The engine bay looks like it all fits pretty well. This engine takes well to power mods when it’s in a Corvette, so I’m sure Driftworks has plenty of room left to increase power even further. With the E92 M3’s wonderful chassis, and the torque of the LT4, his must be an extremely fun and capable car.

What do you guys think of this swap? Would you do it? What swap or power mod would you rather have?

2005 BMW E46 M3 Alpine White with 18″ Satin Black APEX ARC8 Square

I wanted to have a classic look for my future classic BMW E46 M3. After much debate and back and forth, I picked the APEX ARC8 setup. I went with the 18×9.5 square setup with +35 offset front and rear. I was debating going with the +22 offset, which would be a better fit in the rear, but was on the fence if I like the look of the front wheels sticking so far out. It’s a popular fitment, but I think for me, the +35 square worked out better to my liking.

The wheels are strong, light, and not very expensive. APEX has a good replacement policy if you happen to bend one at the track and it was also a big plus that I was able to reuse the OEM BMW center caps.

I shot a quick video so you can get a nice walk around of the car and see how the wheels look with the sun light reflecting off of them. I think I would prefer if the wheels were gloss black, but the satin black is pretty nice.

As a side note, after watching this video I realized I need to lower the rear some! 🙂

What do you guys think?

I love the stance of the car from the front. Now I just need to decide if I want to get the CSL front bumper, or keep the USDM bumper. I like both.

Nice shot of the Redline360 sticker in the sun 🙂

Top 10 Cars Under $10k For Drifting

Drifting is a rush. It takes a sense of adventure, a love of high speeds, driving skill and the perfect car to properly experience the power and the adrenaline you can get from going sideways.

As the sport has grown in popularity, so has the numbers of people looking to own or build the perfect drift car. This also means the ability to own a drift car for cheap has become more and more difficult. It is not easy to get a good car at a good price, but it is not impossible.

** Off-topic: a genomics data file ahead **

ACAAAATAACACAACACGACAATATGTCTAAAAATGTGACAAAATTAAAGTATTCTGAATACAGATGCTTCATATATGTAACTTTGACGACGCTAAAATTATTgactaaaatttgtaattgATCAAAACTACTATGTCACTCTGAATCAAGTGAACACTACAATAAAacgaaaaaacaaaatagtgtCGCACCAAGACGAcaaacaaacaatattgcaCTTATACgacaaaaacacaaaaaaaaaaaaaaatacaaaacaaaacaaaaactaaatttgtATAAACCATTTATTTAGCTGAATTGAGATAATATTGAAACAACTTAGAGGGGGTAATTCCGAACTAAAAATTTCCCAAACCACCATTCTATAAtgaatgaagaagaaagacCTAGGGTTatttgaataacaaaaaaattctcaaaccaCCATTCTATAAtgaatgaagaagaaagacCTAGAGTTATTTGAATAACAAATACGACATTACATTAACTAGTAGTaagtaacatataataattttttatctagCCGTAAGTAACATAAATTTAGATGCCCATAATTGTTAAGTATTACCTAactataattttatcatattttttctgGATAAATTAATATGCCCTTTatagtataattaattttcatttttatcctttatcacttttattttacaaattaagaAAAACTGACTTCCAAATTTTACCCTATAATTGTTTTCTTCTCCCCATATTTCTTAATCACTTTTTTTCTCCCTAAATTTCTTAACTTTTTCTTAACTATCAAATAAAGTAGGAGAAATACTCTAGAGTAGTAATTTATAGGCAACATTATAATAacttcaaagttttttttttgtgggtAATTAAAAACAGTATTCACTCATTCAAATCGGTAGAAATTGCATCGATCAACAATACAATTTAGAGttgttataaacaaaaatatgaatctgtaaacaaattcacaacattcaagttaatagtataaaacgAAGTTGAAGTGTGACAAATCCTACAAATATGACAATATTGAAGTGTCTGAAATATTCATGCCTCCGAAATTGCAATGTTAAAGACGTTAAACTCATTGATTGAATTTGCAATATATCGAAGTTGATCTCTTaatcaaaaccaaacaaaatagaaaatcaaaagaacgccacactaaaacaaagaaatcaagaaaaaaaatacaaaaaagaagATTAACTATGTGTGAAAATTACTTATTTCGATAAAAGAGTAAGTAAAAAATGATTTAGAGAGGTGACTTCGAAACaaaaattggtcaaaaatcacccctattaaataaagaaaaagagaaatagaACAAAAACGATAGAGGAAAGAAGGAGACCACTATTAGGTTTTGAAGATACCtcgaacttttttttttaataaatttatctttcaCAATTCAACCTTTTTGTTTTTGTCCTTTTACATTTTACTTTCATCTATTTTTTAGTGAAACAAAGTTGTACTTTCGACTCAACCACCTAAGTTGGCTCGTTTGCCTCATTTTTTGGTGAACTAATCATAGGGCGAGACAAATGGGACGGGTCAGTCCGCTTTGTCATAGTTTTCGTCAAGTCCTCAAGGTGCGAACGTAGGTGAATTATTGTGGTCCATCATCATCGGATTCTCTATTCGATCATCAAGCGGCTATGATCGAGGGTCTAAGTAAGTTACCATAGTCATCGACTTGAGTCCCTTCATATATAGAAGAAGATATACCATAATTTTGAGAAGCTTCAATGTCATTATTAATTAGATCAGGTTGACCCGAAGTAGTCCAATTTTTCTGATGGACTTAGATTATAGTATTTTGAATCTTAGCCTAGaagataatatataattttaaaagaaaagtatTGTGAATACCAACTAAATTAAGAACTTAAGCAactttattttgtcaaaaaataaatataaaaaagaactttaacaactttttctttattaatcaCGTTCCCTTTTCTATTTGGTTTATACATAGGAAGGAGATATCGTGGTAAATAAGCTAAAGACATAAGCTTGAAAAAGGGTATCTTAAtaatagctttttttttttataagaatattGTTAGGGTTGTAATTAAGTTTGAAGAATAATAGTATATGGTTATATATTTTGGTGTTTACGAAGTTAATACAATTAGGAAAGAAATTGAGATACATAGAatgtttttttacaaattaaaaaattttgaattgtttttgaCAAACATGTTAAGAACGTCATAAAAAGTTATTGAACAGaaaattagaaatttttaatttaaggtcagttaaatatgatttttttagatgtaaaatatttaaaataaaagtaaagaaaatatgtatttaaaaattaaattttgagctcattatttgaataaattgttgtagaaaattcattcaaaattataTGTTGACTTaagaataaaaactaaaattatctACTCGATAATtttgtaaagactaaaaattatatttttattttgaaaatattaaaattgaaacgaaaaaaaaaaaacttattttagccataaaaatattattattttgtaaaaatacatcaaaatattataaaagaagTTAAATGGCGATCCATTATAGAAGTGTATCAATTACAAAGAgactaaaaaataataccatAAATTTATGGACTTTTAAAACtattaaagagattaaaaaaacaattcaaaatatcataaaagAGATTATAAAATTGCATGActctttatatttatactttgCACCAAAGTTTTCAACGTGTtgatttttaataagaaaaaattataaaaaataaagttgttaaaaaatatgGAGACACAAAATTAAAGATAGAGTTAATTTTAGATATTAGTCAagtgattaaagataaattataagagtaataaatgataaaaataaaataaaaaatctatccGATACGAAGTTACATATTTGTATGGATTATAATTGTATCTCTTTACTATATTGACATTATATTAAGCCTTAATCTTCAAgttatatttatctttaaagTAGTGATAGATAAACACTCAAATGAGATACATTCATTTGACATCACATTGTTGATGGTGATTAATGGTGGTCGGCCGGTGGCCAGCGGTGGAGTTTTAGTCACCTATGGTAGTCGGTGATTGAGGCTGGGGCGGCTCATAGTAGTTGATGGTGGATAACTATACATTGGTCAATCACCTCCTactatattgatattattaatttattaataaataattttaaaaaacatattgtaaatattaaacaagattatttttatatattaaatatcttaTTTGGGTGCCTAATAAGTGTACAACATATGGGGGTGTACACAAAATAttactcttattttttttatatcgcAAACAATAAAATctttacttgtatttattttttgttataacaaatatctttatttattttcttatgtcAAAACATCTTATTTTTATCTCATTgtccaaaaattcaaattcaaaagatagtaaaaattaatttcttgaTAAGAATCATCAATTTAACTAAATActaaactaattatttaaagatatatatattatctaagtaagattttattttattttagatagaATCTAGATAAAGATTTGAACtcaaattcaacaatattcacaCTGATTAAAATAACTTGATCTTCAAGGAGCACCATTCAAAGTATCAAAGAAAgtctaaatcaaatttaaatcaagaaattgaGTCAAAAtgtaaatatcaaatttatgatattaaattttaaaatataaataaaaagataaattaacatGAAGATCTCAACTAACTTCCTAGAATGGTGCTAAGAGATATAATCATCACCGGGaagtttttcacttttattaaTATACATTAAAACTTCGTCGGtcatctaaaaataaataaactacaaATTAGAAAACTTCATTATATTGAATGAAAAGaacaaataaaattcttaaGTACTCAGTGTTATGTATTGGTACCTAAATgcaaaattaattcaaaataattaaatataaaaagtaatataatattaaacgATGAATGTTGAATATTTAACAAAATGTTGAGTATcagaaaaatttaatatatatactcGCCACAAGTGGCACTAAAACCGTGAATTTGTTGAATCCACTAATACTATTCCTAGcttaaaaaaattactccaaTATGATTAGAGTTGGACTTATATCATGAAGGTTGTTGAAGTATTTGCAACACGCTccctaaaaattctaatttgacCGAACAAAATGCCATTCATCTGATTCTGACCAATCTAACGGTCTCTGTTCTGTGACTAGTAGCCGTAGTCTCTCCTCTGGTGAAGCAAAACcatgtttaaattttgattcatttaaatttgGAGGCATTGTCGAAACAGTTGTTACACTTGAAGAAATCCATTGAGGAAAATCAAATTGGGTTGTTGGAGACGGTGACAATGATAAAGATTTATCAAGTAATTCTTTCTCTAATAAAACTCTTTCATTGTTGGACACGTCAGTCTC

If you know what you are looking for, you can find the ideal car for a price that still leaves you enough room to perform some awesome upgrades and mods, allowing you to finally own your dream ride.

To help you out, we have created a list of the top 10 cars that are perfect for drifting that will cost you less than $10k to purchase. Here they are, in no particular order:

AE86 Corolla

The Toyota Corolla is one of the granddaddies of all drift cars. With this popular car, you’ll want to look for a GT-S model (1985-1987, if you can find one). The major complaint with the AE86 tends to be its lack of power and because the car is so well balanced — which is part of its appeal — the available engine replacements are limited. Turbo kits can provide a decent solution but if you are looking for an engine swap, consider the Honda S2000 F20/22A.

This can be an affordable option that leaves you the chance for any mods or adjustments you hope to make. Most owners of this car have found it useful to make early mods to the steering angle, switching to a non-power steering rack with added tie rod spacers.

BMW E36 or E46

E36s and E46s are incredible drifting cars and, thankfully, they also remain incredibly cheap! The suspension geometry is perfect and if the car includes the “winter package,” it will likely also have a limited slip differential, which is a huge bonus.

While they are cheap to purchase, you may have to sink a bit of money into upgrading the factory installed cooling system. And like many German cars, parts can become expensive when the drivetrain starts to fail. But the good news is that you can buy a complete swap kit for a full Mustang drivetrain. It is an expensive swap but you’ll be left with a near perfect piece of machinery that will blow people’s minds on the track.

Nissan 240SX

Look for this classic drift car in the S13 (1989-1993) and S14 (1994-1998) models. Like the Corolla, this one is generally pretty drift ready. The lower end prices for these cars will likely have automatic transmissions in which case, you might want to consider a full pedal swap. But if you are new to drifting or car mods, it is best to let someone with more experience handle this move.

This lightweight car has excellent handling. The chassis balance and the long-ish wheelbase help keep stability during a drift while at the same time making it easier to change directions.

Fox-Body Mustang

Strong V-8 engines and rear wheel drive means you can get a fox-body Mustang sideways in a heartbeat. These cars are also lightweight and have a short wheelbase which makes them easy to handle in a drift. And with over a couple of million sold over the course of their 15-year run, you will not have any trouble getting your hands on one. Parts are inexpensive and easy to find which, again, makes this car an affordable option, especially for a first-time buyer.

Aston Martins